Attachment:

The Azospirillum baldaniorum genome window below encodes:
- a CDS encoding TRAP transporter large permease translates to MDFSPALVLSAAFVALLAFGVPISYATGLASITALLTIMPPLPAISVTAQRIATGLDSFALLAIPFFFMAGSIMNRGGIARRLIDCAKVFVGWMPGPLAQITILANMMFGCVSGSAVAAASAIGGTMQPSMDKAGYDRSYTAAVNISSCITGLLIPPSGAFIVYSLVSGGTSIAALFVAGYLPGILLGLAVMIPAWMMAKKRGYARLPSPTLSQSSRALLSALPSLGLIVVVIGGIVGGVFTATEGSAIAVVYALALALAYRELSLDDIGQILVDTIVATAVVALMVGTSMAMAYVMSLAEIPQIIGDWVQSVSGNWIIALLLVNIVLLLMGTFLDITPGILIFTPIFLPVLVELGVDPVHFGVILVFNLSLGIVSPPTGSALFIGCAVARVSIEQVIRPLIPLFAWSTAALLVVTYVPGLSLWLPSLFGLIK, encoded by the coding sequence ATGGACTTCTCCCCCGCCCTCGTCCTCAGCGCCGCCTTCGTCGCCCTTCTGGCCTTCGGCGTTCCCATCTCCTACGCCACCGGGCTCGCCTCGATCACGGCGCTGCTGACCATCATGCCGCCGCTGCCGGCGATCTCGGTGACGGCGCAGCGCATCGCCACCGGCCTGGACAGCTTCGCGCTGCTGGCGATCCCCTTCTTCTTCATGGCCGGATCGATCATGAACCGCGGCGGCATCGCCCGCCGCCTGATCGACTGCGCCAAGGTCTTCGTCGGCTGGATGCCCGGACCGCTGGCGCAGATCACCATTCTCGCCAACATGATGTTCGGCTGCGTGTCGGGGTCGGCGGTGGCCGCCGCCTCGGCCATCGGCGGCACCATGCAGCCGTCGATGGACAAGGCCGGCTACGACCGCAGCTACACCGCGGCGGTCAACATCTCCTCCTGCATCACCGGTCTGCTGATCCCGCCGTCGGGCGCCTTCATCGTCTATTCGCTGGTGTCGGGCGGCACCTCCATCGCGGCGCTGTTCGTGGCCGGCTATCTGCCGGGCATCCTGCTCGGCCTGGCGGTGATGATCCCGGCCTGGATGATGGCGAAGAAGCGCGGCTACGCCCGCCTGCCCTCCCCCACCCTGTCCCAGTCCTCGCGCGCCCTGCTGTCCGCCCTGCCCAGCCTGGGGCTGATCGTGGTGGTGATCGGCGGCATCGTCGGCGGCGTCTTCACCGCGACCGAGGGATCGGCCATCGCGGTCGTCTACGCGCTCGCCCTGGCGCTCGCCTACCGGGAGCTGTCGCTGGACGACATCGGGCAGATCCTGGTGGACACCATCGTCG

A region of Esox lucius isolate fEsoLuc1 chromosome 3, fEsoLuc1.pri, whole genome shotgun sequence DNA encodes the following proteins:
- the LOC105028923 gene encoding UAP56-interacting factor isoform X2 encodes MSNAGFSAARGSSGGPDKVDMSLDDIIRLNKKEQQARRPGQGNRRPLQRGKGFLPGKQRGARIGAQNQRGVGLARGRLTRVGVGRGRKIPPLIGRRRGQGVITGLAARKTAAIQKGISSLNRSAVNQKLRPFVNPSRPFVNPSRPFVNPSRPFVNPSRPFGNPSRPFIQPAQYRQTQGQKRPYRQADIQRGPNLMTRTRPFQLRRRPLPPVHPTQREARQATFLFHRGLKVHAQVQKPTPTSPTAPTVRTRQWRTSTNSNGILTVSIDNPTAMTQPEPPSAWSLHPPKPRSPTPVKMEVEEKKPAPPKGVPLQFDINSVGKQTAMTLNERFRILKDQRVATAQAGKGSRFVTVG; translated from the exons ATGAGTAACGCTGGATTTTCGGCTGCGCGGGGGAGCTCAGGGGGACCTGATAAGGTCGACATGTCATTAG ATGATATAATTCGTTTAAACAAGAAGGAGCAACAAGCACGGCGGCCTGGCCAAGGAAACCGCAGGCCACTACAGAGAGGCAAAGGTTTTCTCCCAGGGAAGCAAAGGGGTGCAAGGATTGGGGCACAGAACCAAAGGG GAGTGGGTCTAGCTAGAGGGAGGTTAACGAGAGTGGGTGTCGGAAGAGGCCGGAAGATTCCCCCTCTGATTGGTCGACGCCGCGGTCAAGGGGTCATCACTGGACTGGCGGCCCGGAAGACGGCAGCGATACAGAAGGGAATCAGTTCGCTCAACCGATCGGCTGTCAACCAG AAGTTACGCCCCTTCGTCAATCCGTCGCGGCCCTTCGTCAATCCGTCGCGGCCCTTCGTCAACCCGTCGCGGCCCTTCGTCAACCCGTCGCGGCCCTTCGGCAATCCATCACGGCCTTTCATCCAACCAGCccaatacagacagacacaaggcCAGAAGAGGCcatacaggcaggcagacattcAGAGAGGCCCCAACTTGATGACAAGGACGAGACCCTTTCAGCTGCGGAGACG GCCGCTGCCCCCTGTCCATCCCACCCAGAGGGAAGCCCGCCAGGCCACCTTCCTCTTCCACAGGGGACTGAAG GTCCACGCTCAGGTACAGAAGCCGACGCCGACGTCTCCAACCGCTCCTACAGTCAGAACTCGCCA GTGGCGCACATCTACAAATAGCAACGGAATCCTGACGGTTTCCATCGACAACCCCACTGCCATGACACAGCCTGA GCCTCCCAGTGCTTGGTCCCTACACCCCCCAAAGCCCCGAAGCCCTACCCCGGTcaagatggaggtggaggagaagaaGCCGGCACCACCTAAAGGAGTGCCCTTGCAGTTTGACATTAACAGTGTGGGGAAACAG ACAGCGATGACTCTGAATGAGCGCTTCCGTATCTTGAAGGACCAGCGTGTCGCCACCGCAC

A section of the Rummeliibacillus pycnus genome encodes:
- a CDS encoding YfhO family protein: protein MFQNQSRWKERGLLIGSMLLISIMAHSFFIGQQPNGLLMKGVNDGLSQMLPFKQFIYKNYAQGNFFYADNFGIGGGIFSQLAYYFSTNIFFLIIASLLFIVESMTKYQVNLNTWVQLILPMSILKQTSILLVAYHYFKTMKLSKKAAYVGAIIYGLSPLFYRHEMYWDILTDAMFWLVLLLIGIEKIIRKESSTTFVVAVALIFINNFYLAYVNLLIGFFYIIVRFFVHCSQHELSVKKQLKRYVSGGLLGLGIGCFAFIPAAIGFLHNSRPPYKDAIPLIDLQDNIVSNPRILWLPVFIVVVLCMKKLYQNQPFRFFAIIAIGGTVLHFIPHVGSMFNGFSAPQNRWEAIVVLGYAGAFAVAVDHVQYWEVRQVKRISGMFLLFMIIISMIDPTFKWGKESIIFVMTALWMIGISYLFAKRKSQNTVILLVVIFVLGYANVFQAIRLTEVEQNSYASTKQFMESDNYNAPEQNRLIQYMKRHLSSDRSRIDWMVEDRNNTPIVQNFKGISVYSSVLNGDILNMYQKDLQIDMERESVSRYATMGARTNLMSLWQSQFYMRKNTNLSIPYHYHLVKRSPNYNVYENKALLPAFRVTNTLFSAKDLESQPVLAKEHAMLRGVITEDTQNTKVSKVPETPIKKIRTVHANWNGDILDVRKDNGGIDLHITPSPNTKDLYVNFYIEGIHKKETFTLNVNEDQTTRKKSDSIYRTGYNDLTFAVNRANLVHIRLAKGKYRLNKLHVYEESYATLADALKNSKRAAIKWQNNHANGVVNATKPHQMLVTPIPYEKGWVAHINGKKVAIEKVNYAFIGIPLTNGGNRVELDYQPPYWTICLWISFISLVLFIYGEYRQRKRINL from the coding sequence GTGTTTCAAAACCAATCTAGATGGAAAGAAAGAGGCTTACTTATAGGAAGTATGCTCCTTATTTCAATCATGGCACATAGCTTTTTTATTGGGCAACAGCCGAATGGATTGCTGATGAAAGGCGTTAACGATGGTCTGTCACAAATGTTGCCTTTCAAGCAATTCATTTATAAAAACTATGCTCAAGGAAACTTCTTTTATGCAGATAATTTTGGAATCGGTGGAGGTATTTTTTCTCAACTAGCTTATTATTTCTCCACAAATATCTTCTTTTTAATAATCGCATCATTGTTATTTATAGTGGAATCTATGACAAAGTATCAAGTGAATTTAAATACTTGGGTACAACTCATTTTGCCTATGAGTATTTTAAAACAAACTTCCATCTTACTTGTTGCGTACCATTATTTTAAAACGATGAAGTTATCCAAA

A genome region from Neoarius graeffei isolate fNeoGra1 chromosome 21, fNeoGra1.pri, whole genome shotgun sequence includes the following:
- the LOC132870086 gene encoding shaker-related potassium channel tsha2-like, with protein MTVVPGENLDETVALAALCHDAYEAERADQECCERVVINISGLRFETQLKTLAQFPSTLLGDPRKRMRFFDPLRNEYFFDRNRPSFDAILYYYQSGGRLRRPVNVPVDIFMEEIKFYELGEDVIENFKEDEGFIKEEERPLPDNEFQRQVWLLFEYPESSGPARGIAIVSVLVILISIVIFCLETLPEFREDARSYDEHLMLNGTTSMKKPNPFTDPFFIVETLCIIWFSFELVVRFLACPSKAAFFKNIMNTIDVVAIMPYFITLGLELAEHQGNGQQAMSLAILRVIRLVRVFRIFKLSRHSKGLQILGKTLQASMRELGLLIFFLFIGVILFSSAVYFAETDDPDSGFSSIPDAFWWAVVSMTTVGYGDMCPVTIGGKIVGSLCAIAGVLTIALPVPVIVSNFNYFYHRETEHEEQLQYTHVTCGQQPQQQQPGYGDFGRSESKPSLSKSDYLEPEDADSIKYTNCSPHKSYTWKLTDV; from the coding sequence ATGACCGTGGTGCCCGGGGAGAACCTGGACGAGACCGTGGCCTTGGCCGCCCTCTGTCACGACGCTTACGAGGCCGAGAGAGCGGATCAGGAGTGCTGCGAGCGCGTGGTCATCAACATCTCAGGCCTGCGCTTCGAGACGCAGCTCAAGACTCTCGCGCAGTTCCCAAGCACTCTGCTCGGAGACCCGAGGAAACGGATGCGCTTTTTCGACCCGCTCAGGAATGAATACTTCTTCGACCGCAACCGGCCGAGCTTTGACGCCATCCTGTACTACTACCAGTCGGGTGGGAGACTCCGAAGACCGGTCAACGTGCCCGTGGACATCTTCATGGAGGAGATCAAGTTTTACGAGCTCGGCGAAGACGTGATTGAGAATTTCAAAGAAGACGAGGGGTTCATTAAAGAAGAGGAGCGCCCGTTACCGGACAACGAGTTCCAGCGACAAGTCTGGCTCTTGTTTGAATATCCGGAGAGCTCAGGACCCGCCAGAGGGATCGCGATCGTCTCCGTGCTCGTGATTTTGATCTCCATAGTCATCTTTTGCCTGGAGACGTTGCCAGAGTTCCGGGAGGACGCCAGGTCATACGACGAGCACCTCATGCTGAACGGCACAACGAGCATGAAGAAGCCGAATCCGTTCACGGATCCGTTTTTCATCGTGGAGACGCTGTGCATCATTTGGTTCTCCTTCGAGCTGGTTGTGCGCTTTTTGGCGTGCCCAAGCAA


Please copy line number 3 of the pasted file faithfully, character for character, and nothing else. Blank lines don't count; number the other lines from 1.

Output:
A region of Esox lucius isolate fEsoLuc1 chromosome 3, fEsoLuc1.pri, whole genome shotgun sequence DNA encodes the following proteins: